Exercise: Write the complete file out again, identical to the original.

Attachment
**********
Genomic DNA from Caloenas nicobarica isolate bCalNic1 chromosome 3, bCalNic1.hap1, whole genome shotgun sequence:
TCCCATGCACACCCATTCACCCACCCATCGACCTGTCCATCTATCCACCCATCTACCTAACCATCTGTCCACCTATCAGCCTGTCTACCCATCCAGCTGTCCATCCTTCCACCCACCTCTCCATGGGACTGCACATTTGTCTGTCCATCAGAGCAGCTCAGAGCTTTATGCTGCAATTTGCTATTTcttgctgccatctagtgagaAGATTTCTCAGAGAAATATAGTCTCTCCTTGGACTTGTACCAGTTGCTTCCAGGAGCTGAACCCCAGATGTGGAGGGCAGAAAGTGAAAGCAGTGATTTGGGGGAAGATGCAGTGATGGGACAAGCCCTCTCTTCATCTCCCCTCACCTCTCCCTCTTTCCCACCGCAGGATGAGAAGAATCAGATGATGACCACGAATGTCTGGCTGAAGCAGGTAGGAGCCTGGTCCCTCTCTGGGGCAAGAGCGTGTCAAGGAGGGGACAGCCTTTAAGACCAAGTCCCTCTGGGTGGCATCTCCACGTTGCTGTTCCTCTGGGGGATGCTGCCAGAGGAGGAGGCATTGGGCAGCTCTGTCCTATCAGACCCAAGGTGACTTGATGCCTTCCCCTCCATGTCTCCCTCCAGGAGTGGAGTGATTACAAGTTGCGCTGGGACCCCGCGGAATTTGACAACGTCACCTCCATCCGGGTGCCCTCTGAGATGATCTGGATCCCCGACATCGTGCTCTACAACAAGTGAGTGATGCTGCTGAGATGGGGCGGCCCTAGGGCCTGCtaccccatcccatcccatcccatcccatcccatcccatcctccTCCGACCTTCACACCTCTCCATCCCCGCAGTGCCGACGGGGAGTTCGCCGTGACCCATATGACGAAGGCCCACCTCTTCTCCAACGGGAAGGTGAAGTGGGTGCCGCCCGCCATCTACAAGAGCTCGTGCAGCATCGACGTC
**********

Genomic DNA from Caloenas nicobarica isolate bCalNic1 chromosome 3, bCalNic1.hap1, whole genome shotgun sequence:
TCCCATGCACACCCATTCACCCACCCATCGACCTGTCCATCTATCCACCCATCTACCTAACCATCTGTCCACCTATCAGCCTGTCTACCCATCCAGCTGTCCATCCTTCCACCCACCTCTCCATGGGACTGCACATTTGTCTGTCCATCAGAGCAGCTCAGAGCTTTATGCTGCAATTTGCTATTTcttgctgccatctagtgagaAGATTTCTCAGAGAAATATAGTCTCTCCTTGGACTTGTACCAGTTGCTTCCAGGAGCTGAACCCCAGATGTGGAGGGCAGAAAGTGAAAGCAGTGATTTGGGGGAAGATGCAGTGATGGGACAAGCCCTCTCTTCATCTCCCCTCACCTCTCCCTCTTTCCCACCGCAGGATGAGAAGAATCAGATGATGACCACGAATGTCTGGCTGAAGCAGGTAGGAGCCTGGTCCCTCTCTGGGGCAAGAGCGTGTCAAGGAGGGGACAGCCTTTAAGACCAAGTCCCTCTGGGTGGCATCTCCACGTTGCTGTTCCTCTGGGGGATGCTGCCAGAGGAGGAGGCATTGGGCAGCTCTGTCCTATCAGACCCAAGGTGACTTGATGCCTTCCCCTCCATGTCTCCCTCCAGGAGTGGAGTGATTACAAGTTGCGCTGGGACCCCGCGGAATTTGACAACGTCACCTCCATCCGGGTGCCCTCTGAGATGATCTGGATCCCCGACATCGTGCTCTACAACAAGTGAGTGATGCTGCTGAGATGGGGCGGCCCTAGGGCCTGCtaccccatcccatcccatcccatcccatcccatcccatcctccTCCGACCTTCACACCTCTCCATCCCCGCAGTGCCGACGGGGAGTTCGCCGTGACCCATATGACGAAGGCCCACCTCTTCTCCAACGGGAAGGTGAAGTGGGTGCCGCCCGCCATCTACAAGAGCTCGTGCAGCATCGACGTC